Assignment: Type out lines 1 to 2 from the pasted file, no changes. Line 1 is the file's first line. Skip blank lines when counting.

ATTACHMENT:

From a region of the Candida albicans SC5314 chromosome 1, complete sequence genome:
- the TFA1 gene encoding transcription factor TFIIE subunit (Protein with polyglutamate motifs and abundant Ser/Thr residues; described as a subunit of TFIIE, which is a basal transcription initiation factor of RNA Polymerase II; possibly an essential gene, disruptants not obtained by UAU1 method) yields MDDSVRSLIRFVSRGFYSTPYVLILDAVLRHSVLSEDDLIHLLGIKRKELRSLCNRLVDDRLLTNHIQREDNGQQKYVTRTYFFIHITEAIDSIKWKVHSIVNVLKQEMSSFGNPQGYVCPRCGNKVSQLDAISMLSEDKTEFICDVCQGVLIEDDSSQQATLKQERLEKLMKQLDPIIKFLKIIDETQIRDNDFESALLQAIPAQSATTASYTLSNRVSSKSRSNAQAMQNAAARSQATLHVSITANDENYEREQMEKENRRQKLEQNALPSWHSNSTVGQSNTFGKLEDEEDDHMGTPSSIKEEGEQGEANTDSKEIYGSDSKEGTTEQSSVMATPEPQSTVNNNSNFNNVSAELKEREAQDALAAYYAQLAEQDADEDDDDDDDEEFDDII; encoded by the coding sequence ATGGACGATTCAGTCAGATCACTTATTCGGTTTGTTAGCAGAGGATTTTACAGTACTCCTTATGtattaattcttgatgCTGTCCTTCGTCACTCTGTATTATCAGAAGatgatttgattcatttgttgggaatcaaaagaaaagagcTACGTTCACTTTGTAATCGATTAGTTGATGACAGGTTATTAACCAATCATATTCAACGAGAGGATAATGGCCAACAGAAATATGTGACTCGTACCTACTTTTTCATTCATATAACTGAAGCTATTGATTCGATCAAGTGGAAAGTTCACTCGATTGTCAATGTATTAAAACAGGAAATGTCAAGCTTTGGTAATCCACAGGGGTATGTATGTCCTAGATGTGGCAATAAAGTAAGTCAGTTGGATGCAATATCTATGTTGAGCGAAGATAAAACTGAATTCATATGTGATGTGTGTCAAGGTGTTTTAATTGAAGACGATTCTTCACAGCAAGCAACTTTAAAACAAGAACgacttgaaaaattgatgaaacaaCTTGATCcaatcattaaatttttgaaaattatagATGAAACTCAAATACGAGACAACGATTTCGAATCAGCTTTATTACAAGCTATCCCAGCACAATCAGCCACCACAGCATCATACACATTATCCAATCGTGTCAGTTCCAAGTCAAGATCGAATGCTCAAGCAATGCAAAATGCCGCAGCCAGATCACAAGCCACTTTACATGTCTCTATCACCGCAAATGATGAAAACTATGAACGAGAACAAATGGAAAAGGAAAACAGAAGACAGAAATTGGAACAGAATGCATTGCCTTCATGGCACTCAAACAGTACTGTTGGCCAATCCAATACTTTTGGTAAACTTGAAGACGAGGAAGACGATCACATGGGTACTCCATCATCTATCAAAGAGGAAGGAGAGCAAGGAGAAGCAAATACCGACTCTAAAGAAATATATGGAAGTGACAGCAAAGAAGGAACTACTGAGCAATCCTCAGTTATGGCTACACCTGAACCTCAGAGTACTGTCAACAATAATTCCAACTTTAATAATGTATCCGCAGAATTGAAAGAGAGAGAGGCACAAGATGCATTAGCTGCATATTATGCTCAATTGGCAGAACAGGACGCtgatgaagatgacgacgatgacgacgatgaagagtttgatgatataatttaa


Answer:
From a region of the Candida albicans SC5314 chromosome 1, complete sequence genome:
- the TFA1 gene encoding transcription factor TFIIE subunit (Protein with polyglutamate motifs and abundant Ser/Thr residues; described as a subunit of TFIIE, which is a basal transcription initiation factor of RNA Polymerase II; possibly an essential gene, disruptants not obtained by UAU1 method) yields MDDSVRSLIRFVSRGFYSTPYVLILDAVLRHSVLSEDDLIHLLGIKRKELRSLCNRLVDDRLLTNHIQREDNGQQKYVTRTYFFIHITEAIDSIKWKVHSIVNVLKQEMSSFGNPQGYVCPRCGNKVSQLDAISMLSEDKTEFICDVCQGVLIEDDSSQQATLKQERLEKLMKQLDPIIKFLKIIDETQIRDNDFESALLQAIPAQSATTASYTLSNRVSSKSRSNAQAMQNAAARSQATLHVSITANDENYEREQMEKENRRQKLEQNALPSWHSNSTVGQSNTFGKLEDEEDDHMGTPSSIKEEGEQGEANTDSKEIYGSDSKEGTTEQSSVMATPEPQSTVNNNSNFNNVSAELKEREAQDALAAYYAQLAEQDADEDDDDDDDEEFDDII; encoded by the coding sequence ATGGACGATTCAGTCAGATCACTTATTCGGTTTGTTAGCAGAGGATTTTACAGTACTCCTTATGtattaattcttgatgCTGTCCTTCGTCACTCTGTATTATCAGAAGatgatttgattcatttgttgggaatcaaaagaaaagagcTACGTTCACTTTGTAATCGATTAGTTGATGACAGGTTATTAACCAATCATATTCAACGAGAGGATAATGGCCAACAGAAATATGTGACTCGTACCTACTTTTTCATTCATATAACTGAAGCTATTGATTCGATCAAGTGGAAAGTTCACTCGATTGTCAATGTATTAAAACAGGAAATGTCAAGCTTTGGTAATCCACAGGGGTATGTATGTCCTAGATGTGGCAATAAAGTAAGTCAGTTGGATGCAATATCTATGTTGAGCGAAGATAAAACTGAATTCATATGTGATGTGTGTCAAGGTGTTTTAATTGAAGACGATTCTTCACAGCAAGCAACTTTAAAACAAGAACgacttgaaaaattgatgaaacaaCTTGATCcaatcattaaatttttgaaaattatagATGAAACTCAAATACGAGACAACGATTTCGAATCAGCTTTATTACAAGCTATCCCAGCACAATCAGCCACCACAGCATCATACACATTATCCAATCGTGTCAGTTCCAAGTCAAGATCGAATGCTCAAGCAATGCAAAATGCCGCAGCCAGATCACAAGCCACTTTACATGTCTCTATCACCGCAAATGATGAAAACTATGAACGAGAACAAATGGAAAAGGAAAACAGAAGACAGAAATTGGAACAGAATGCATTGCCTTCATGGCACTCAAACAGTACTGTTGGCCAATCCAATACTTTTGGTAAACTTGAAGACGAGGAAGACGATCACATGGGTACTCCATCATCTATCAAAGAGGAAGGAGAGCAAGGAGAAGCAAATACCGACTCTAAAGAAATATATGGAAGTGACAGCAAAGAAGGAACTACTGAGCAATCCTCAGTTATGGCTACACCTGAACCTCAGAGTACTGTCAACAATAATTCCAACTTTAATAATGTATCCGCAGAATTGAAAGAGAGAGAGGCACAAGATGCATTAGCTGCATATTATGCTCAATTGGCAGAACAGGACGCtgatgaagatgacgacgatgacgacgatgaagagtttgatgatataatttaa